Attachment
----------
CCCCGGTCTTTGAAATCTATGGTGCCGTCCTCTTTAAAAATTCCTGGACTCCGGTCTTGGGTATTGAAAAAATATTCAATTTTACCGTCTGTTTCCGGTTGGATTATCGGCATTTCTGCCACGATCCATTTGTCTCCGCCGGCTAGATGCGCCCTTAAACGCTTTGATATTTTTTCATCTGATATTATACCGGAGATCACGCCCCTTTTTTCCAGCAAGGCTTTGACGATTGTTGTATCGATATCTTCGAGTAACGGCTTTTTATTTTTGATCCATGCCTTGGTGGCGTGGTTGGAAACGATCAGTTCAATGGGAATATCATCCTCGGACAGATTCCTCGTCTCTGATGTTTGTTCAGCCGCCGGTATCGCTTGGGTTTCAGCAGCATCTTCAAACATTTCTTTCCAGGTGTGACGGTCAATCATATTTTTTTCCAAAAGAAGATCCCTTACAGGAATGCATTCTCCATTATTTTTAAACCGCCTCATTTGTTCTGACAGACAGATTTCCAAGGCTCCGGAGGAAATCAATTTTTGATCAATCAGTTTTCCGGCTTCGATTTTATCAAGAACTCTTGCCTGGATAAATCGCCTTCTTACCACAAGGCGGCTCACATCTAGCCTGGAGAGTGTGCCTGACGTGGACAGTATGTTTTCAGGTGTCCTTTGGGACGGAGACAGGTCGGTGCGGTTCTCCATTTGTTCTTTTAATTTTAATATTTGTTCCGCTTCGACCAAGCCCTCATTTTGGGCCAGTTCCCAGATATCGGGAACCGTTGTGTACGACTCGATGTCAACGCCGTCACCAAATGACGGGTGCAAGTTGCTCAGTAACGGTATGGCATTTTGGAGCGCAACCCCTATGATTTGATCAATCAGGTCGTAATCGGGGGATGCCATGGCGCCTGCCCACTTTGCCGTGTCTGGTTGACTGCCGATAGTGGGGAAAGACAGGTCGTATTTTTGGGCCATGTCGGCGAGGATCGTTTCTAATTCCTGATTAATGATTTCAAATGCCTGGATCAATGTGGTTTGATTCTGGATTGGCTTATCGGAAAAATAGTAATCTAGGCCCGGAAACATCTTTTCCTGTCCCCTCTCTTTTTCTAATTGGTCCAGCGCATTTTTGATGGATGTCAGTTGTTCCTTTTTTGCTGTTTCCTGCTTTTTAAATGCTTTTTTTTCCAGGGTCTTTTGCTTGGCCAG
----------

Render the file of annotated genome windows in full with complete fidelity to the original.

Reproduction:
CCCCGGTCTTTGAAATCTATGGTGCCGTCCTCTTTAAAAATTCCTGGACTCCGGTCTTGGGTATTGAAAAAATATTCAATTTTACCGTCTGTTTCCGGTTGGATTATCGGCATTTCTGCCACGATCCATTTGTCTCCGCCGGCTAGATGCGCCCTTAAACGCTTTGATATTTTTTCATCTGATATTATACCGGAGATCACGCCCCTTTTTTCCAGCAAGGCTTTGACGATTGTTGTATCGATATCTTCGAGTAACGGCTTTTTATTTTTGATCCATGCCTTGGTGGCGTGGTTGGAAACGATCAGTTCAATGGGAATATCATCCTCGGACAGATTCCTCGTCTCTGATGTTTGTTCAGCCGCCGGTATCGCTTGGGTTTCAGCAGCATCTTCAAACATTTCTTTCCAGGTGTGACGGTCAATCATATTTTTTTCCAAAAGAAGATCCCTTACAGGAATGCATTCTCCATTATTTTTAAACCGCCTCATTTGTTCTGACAGACAGATTTCCAAGGCTCCGGAGGAAATCAATTTTTGATCAATCAGTTTTCCGGCTTCGATTTTATCAAGAACTCTTGCCTGGATAAATCGCCTTCTTACCACAAGGCGGCTCACATCTAGCCTGGAGAGTGTGCCTGACGTGGACAGTATGTTTTCAGGTGTCCTTTGGGACGGAGACAGGTCGGTGCGGTTCTCCATTTGTTCTTTTAATTTTAATATTTGTTCCGCTTCGACCAAGCCCTCATTTTGGGCCAGTTCCCAGATATCGGGAACCGTTGTGTACGACTCGATGTCAACGCCGTCACCAAATGACGGGTGCAAGTTGCTCAGTAACGGTATGGCATTTTGGAGCGCAACCCCTATGATTTGATCAATCAGGTCGTAATCGGGGGATGCCATGGCGCCTGCCCACTTTGCCGTGTCTGGTTGACTGCCGATAGTGGGGAAAGACAGGTCGTATTTTTGGGCCATGTCGGCGAGGATCGTTTCTAATTCCTGATTAATGATTTCAAATGCCTGGATCAATGTGGTTTGATTCTGGATTGGCTTATCGGAAAAATAGTAATCTAGGCCCGGAAACATCTTTTCCTGTCCCCTCTCTTTTTCTAATTGGTCCAGCGCATTTTTGATGGATGTCAGTTGTTCCTTTTTTGCTGTTTCCTGCTTTTTAAATGCTTTTTTTTCCAGGGTCTTTTGCTTGGCCAG